Are deductions made before or after gross income is calculated?

By definition, gross income is always calculated before deductions. With respect to the $267,000 threshold for receipts, deductions are not taken into account. With respect to apportionment, the receipts factor is applied to “apportionable income,” which is gross income from engaging in apportionable activities less exemptions and deductions (other than an interstate and foreign sales – apportionment deduction) allowed under the B&O tax statutes.


Is separate accounting no longer applicable under the new apportionment rules?

Correct. Separate accounting is no longer a specifically authorized method of apportioning income for tax periods after May 31, 2010.


Concerning royalties it seems that separate accounting and apportionment based on the receipts factor would yield the same result. Consequently, for ease of administration, would DOR allow the business to report Washington royalties based on the location of the person paying the royalties?

    • For example, Washington royalties of $5 million and world-wide royalties of $100 million yield an apportionment factor of 5 percent. Income subject to apportionment of $100 million times the 5 percent apportionment factor yields $5 million, the same amount that is attributable to Washington based on the location of the person paying the royalties.

While separate accounting might have resulted in the same taxable amount as single factor receipts, there are differences.  Separate accounting is no longer an authorized method of apportioning income.  Further, the single factor receipts apportionment method includes a throw out provision that did not exist under separate accounting. Additionally, the impact of deductions and exemptions is significantly different under single factor receipts apportionment.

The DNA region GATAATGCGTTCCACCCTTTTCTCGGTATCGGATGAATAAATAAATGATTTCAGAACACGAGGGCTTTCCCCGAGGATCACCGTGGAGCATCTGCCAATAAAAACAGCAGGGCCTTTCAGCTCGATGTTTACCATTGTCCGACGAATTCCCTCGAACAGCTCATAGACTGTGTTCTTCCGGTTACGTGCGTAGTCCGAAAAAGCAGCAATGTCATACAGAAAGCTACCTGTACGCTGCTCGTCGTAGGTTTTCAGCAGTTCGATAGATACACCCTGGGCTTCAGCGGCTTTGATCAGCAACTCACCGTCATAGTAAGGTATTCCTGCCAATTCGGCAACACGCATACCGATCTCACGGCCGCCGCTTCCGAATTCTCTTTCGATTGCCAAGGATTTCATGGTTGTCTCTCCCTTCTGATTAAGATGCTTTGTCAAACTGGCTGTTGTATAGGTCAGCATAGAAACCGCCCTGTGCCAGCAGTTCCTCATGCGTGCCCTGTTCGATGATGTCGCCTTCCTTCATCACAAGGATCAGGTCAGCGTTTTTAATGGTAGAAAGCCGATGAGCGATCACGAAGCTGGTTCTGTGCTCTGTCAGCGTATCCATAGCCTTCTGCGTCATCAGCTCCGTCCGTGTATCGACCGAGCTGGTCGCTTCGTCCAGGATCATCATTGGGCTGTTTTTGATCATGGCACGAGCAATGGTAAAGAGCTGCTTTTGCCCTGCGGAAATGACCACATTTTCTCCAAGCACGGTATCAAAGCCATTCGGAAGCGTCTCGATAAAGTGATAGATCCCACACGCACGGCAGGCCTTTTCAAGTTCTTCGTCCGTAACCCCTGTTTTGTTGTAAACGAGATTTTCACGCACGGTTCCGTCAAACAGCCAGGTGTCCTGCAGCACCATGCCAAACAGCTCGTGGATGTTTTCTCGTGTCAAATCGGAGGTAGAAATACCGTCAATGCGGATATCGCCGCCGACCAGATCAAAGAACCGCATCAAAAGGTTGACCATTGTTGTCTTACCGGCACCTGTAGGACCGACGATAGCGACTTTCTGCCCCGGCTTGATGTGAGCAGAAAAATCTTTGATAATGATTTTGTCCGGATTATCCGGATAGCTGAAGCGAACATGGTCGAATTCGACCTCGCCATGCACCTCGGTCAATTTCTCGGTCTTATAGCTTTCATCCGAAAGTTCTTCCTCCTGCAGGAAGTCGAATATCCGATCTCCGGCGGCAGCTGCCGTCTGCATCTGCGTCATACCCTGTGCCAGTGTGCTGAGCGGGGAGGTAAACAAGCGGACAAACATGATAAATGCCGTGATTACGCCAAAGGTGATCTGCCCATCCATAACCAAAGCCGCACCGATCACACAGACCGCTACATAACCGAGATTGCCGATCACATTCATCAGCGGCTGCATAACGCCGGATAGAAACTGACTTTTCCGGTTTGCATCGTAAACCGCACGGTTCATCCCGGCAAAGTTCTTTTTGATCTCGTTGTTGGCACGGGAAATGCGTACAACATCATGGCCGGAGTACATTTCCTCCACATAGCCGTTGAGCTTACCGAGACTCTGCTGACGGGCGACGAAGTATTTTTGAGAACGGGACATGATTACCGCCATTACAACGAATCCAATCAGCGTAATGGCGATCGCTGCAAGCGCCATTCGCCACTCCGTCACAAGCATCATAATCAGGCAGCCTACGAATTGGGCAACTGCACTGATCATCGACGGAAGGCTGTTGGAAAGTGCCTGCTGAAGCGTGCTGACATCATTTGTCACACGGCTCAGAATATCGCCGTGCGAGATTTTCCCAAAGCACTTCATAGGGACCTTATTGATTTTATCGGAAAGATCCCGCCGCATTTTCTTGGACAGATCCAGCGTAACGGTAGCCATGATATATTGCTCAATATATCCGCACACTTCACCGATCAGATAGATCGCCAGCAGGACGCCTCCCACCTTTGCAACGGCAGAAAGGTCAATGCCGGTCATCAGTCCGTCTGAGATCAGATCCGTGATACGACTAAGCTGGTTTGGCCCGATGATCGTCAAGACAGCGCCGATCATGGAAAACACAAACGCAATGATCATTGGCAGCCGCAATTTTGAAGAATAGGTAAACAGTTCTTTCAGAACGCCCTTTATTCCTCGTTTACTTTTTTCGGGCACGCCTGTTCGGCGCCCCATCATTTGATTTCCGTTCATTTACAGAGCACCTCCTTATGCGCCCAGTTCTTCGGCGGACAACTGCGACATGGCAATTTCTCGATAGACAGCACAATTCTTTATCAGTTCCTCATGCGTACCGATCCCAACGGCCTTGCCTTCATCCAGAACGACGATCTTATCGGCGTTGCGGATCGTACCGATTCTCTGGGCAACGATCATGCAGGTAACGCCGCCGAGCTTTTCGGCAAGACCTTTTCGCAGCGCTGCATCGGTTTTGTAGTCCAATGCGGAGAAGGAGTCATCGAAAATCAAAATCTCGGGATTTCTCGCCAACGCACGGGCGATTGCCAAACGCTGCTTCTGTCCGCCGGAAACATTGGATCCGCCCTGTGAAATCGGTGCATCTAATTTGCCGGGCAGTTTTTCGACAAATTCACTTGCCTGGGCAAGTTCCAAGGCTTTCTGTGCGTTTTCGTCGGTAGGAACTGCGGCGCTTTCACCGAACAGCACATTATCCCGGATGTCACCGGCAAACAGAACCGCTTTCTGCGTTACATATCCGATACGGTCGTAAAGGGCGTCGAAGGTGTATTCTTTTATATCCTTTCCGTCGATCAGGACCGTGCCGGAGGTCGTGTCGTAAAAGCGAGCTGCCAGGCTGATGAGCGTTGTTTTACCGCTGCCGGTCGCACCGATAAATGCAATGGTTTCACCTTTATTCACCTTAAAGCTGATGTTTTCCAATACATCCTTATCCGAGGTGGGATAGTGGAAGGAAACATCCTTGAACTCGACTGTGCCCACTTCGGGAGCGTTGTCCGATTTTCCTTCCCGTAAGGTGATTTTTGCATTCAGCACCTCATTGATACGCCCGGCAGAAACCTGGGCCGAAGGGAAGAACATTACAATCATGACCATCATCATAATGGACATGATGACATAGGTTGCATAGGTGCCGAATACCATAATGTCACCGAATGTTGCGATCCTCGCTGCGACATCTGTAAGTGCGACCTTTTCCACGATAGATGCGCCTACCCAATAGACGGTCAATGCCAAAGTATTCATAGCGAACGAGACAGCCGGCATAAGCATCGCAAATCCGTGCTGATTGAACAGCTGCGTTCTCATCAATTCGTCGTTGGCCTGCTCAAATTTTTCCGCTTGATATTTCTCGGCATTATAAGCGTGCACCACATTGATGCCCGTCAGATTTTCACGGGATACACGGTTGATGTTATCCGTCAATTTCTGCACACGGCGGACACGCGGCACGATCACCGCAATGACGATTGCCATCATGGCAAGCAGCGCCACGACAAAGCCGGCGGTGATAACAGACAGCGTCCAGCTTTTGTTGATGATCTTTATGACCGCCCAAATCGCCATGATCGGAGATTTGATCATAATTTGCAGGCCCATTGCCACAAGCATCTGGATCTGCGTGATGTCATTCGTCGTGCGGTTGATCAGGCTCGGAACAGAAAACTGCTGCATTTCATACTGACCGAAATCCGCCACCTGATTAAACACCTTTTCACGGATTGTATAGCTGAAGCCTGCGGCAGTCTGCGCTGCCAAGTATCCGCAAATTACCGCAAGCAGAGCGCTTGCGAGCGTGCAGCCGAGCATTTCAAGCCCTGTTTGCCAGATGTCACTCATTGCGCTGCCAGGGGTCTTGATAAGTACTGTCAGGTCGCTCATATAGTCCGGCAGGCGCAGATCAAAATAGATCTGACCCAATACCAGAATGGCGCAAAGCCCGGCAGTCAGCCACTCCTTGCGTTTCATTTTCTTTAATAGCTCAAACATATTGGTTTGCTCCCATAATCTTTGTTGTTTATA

Does economic nexus and apportionment apply to co-ops?

To the extent that a co-op’s business activities are subject to apportionable B&O taxes and not otherwise exempt, then economic nexus and apportionment apply to co-ops.


Regarding Economic Nexus, is there an amnesty period?

No. There is no specific amnesty period written into the legislation.

However, the law does provide a great deal of flexibility with enforcement. The bill does not impact the existing voluntary disclosure provisions that will fully or partially waive penalties for qualifying taxpayers. Additionally, the new law requires an annual reconciliation that, if completed by October 31 of the following year, allows taxpayers to amend previously filed returns with no additional penalties. Interest, however, will be assessed or refunded.

 

Why is interest added to corrected returns?

The law provides taxpayers a method to make essentially estimated tax payments throughout the year. Taxpayers are then required to reconcile those payments with their actual liability. When that reconciliation results in a refund, interest will be paid to the taxpayer and if the taxpayer owes additional taxes, interest will apply that amount as well.